30. May 2016

2016 fundraiser: diabetes in Myanmar

Gwendolyn Carleton
WDF’s fundraising programme offers donors the opportunity to support selected projects. This year, donations will help strengthen training, screening and awareness related to diabetic foot care services in Myanmar.
Daw Sander Moe, a patient at North Okkalapa General Hospital's diabetes clinic in Yangon. The WDF 2016 fundraiser will bring needed services to this and other diabetes clinics in the region.
In March 2016, Myanmar elected its first civilian head of state in more than 50 years. The country begins this new era burdened by a number of challenges: among them, an under-resourced health care system. 
 
Diabetes is one of the main health problems in Myanmar, according to the Myanmar Diabetes Association. A national survey supported by the WDF found a diabetes prevalence of 10.5% among Myanmar adults (the global diabetes prevalence is 8.8%, according to the International Diabetes Federation). 
 
Changing lifestyles and limited knowledge are fuelling the epidemic. Yet despite increasing government recognition of non-communicable diseases and willingness to address them, knowledge among health authorities and providers about NCD prevention and management is limited. This is the result of a lack of training and outdated teaching curricula. 
 
New clinics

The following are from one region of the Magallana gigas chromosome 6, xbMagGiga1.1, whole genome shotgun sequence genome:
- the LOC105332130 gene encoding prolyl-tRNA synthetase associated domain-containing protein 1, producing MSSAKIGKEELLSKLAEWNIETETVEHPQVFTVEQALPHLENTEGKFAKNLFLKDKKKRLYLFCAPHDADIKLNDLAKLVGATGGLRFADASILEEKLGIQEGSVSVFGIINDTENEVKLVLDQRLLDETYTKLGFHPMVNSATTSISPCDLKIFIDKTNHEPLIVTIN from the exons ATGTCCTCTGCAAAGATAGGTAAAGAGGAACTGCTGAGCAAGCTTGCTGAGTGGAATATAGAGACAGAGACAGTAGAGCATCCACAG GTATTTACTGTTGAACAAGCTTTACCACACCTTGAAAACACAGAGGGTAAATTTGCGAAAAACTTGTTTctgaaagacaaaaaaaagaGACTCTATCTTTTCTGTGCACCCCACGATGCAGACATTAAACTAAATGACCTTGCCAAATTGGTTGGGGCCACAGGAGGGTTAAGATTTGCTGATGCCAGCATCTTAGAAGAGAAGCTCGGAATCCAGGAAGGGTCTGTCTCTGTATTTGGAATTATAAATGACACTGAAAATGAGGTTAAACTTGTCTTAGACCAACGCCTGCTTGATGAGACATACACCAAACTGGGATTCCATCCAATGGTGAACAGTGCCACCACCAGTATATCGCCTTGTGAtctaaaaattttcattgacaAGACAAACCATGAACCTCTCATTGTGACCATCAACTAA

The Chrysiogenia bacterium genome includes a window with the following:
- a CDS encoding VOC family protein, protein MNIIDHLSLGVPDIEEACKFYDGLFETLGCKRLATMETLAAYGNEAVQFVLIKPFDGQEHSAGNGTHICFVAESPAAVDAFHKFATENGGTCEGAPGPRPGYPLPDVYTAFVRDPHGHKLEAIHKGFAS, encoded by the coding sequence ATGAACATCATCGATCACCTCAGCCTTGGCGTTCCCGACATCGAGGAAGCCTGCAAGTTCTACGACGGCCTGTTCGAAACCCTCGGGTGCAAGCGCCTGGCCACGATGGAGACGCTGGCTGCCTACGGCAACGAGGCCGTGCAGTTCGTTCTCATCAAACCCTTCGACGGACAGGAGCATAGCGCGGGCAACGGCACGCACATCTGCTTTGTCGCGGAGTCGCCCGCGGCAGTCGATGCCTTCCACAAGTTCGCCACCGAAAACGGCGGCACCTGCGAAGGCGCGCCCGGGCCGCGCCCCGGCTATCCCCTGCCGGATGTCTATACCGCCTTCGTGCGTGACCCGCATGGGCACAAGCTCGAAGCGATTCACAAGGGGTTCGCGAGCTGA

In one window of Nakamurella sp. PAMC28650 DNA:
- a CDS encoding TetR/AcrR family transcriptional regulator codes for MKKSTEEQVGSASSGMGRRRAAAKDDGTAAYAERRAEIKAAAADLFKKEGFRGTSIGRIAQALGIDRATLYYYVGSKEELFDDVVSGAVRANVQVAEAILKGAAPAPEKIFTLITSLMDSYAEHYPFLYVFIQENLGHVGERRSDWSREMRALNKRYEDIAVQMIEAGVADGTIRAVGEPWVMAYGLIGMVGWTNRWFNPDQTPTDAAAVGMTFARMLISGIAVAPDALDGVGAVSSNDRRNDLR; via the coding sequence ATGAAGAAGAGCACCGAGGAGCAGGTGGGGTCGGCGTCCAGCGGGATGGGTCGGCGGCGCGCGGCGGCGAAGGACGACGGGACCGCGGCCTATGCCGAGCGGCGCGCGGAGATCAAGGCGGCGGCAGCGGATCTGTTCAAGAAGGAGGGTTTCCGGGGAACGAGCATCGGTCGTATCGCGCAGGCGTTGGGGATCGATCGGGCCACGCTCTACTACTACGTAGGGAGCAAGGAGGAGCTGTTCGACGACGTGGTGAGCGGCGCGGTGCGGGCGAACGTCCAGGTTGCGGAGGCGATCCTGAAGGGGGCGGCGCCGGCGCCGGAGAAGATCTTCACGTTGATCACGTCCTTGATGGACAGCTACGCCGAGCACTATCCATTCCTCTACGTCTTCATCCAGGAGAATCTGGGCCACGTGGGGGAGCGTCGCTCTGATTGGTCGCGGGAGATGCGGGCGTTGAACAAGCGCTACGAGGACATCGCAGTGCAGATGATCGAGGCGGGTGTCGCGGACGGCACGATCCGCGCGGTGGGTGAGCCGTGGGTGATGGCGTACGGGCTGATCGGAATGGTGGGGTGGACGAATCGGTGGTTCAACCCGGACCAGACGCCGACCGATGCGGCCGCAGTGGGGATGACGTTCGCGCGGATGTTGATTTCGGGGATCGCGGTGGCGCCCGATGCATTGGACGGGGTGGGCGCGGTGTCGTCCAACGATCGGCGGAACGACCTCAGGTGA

Funds raised by the WDF in 2016 will be used for training, screening and awareness related to diabetic foot care services in Yangon and Mandalay, Myanmar's two largest cities. 
 
Although Yangon is relatively undeveloped compared to other major cities in the region, it is now the most vibrant city in Myanmar. About 5 million of Myanmar’s 55 million residents live in the Yangon region.
 
Funds raised in 2016 will:

• Train 450 HCPs in diabetic foot care
• Screen 10,800 patients for and treat 2,160 patients with diabetes foot problems
• Establish three university diabetic clinics with excellence in diabetic foot care services
• Conduct 468 diabetic foot care seminars

The services will be functional primo 2018. They will be anchored within Myanmar’s existing public healthcare system, in hopes that over time, this critical pilot will be able to pave the way for a more comprehensive diabetes foot care programme in the country. 
 
Learn more about past WDF fundraisers:
 
 
 
***UPDATE***
The original version of this story described the Myanmar fundraiser as a diabetes and hypertension project. Since the fundraiser was announced, and in collaboration with the project partner, the project has gained an increased focus on diabetes footcare.